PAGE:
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Weierstrass elliptic functions

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Functions on which K. Weierstrass based his general theory of elliptic functions (cf. Elliptic function), exposed in 1862 in his lectures at the University of Berlin [1], [2]. As distinct from the earlier structure of the theory of elliptic functions developed by A. Legendre, N.H. Abel and C.G. Jacobi, which was based on elliptic functions of the second order with two simple poles in the period parallelogram, a Weierstrass elliptic function has one second-order pole in the period parallelogram. From the theoretical point of view the theory of Weierstrass is simpler, since the function , on which it is based, and its derivative serve as elliptic functions which generate the algebraic field of elliptic functions with given primitive periods.

The Weierstrass -function ( is Weierstrass' notation) for given primitive periods , , is defined as the series

(1)

where , and run through all integers except . The function is an even elliptic function of order 2, with a unique second-order pole with zero residue in each period parallelogram. Its derivative is an odd elliptic function of order 3 with the same primitive periods; has simple zeros at points congruent with . The most important property of the function is that any elliptic function with given primitive periods may be represented as a rational function of and , i.e. and generate the algebraic field of elliptic functions with given periods. The simply-periodic trigonometric function which serves as the analogue of the function is .

The function satisfies the differential equation

(2)

in which the modular forms

are said to be the relative invariants and , , are said to be the irrational invariants of the function . An absolute invariant of is any rational function of or of , where is the discriminant; this invariance is with respect to modular transformations (cf. Modular function). In applications, and are usually real; if, in addition, , then are also real. Equation (2) shows that may be defined as the inverse of the elliptic integral of the first kind in Weierstrass normal form:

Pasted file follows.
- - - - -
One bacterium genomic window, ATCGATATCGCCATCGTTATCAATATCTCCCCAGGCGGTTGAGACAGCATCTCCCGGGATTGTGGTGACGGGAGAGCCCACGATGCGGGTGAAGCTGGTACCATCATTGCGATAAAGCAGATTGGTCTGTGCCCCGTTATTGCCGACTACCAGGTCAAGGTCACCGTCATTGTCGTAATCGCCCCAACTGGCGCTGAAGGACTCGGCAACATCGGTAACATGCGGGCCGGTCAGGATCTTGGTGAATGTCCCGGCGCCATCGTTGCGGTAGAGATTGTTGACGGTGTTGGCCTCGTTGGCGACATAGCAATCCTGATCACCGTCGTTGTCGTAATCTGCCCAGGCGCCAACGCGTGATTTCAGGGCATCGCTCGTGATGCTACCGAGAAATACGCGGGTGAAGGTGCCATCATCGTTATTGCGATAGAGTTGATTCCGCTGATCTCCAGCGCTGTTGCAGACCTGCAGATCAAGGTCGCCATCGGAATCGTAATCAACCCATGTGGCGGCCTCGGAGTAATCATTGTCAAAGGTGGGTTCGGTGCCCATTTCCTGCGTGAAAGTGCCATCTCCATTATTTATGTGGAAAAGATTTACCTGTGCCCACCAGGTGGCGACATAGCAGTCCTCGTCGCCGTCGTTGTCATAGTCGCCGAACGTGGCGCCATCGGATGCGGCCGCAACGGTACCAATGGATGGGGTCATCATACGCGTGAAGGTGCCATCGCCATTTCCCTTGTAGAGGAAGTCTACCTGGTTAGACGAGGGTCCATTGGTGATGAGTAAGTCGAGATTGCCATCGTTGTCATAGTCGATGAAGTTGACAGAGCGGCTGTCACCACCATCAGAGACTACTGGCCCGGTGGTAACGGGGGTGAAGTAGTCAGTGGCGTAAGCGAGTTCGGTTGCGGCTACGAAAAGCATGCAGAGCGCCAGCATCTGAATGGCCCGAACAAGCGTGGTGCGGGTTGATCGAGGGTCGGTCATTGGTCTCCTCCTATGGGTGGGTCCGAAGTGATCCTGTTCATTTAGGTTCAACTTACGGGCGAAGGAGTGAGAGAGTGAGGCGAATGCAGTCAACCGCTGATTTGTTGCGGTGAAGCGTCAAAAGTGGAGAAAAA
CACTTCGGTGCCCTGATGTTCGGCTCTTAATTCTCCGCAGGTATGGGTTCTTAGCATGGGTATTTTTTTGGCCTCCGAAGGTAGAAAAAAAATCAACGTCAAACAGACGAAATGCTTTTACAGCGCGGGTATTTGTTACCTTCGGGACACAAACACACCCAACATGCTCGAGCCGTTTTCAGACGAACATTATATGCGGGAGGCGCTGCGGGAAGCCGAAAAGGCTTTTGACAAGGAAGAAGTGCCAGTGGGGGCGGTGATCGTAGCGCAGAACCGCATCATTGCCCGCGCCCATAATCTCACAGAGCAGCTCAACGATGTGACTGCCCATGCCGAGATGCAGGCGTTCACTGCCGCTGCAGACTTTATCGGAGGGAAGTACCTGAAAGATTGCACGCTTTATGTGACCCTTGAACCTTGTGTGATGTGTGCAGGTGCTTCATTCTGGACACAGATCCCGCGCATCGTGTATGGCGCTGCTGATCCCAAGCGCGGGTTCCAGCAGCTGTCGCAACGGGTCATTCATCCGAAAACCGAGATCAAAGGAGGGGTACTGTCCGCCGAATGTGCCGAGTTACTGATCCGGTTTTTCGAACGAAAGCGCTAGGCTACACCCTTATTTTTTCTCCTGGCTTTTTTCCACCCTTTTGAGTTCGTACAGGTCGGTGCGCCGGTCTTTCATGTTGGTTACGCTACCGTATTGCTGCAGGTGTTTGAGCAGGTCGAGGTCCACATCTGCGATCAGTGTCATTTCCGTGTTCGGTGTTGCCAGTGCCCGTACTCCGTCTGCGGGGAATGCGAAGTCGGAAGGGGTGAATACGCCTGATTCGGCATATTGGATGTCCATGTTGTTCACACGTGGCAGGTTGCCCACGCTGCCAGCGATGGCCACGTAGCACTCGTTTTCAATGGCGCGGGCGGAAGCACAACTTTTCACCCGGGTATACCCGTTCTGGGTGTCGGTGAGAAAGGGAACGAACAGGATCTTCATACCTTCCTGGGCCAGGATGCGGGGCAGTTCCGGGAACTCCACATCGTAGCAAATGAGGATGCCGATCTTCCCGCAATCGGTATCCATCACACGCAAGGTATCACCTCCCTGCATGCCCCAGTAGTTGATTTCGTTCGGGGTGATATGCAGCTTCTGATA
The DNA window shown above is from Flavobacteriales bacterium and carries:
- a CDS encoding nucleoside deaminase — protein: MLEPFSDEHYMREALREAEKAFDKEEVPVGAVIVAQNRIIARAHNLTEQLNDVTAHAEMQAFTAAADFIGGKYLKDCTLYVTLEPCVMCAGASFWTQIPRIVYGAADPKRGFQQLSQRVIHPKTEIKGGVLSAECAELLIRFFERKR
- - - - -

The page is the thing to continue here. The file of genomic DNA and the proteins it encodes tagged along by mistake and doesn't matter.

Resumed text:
The function is a one-to-one conformal mapping of the period parallelogram onto a canonically cut two-sheet compact Riemann surface with branch points , of genus 1; the surface is sometimes said to be an elliptic image. The above integral of the first kind is single-valued on the principal covering surface and is a uniformizing variable on .

The elliptic integral of the second kind of the field of elliptic functions with given periods becomes, as a result of this uniformization, the Weierstrass zeta-function , which is defined by the series

(3)

The function is an odd meromorphic function and is connected with by the relation . It is not periodic, and if periods are added to its independent variable, it transforms according to , where . The Legendre relation holds between , , , :

which is equivalent to a relation between complete elliptic integrals:

Any elliptic function with given periods may be expressed in terms of by the formula of Hermite:

(4)

where is a constant, is the complete system of poles of and the numbers are the coefficients of the principal part of the Laurent expansion of in a neighbourhood of . The expansion (4) is the analogue of the expansion of an arbitrary rational function into partial fractions. The trigonometric function which is the analogue of the function is .

The Weierstrass sigma-function is defined as the infinite product

The function is an odd entire function with zeros , and is connected with the functions and by the relations

It is not a doubly-periodic function; the identities

where

apply.

An arbitrary elliptic function with periods can be expressed in terms of as:

where is a constant and , are the complete system of zeros and poles of . The trigonometric function which is the analogue of the function is .

The following indexed sigma-functions are also important in Weierstrass' theory:

The functions , , , can be expressed in terms of the theta-functions (cf. Theta-function) , , , (cf. Jacobi elliptic functions), while the function can be expressed in terms of , , , . The latter form the calculating base of Weierstrass' functions. It is also possible to obtain an explicit expression of the Weierstrass elliptic functions in terms of the Jacobi elliptic functions, e.g. in the form:

In applied problems the relative invariants are usually given. The primitive periods are usually computed with the aid of the absolute invariant , which is a modular function of the ratio of the periods (see also Modular function).

References

[1] K. Weierstrass, "Math. Werke" , 1–2 , Mayer & Müller (1894–1895)
[2] H.A. Schwarz, "Formeln und Lehrsätze zum Gebrauche der elliptischen Funktionen" , Berlin (1893)
[3] A. Hurwitz, R. Courant, "Vorlesungen über allgemeine Funktionentheorie und elliptische Funktionen" , 2 , Springer (1964) pp. Chapt.8
[4] E.T. Whittaker, G.N. Watson, "A course of modern analysis" , Cambridge Univ. Press (1952) pp. Chapt. 6
[5] N.I. Akhiezer, "Elements of the theory of elliptic functions" , Amer. Math. Soc. (1990) (Translated from Russian)


Comments

References

[a1] J. Tannéry, J. Molk, "Eléments de la théorie des fonctions elliptiques" , 1–2 , Chelsea, reprint (1972)
[a2] S. Lang, "Elliptic functions" , Addison-Wesley (1973)
[a3] D.F. Lawden, "Elliptic functions and applications" , Springer (1989)
[a4] A. Weil, "Elliptic functions according to Eisenstein and Kronecker" , Springer (1976)
How to Cite This Entry:
Weierstrass elliptic functions. E.D. Solomentsev (originator), Encyclopedia of Mathematics. URL: http://www.encyclopediaofmath.org/index.php?title=Weierstrass_elliptic_functions&oldid=14417
This text originally appeared in Encyclopedia of Mathematics - ISBN 1402006098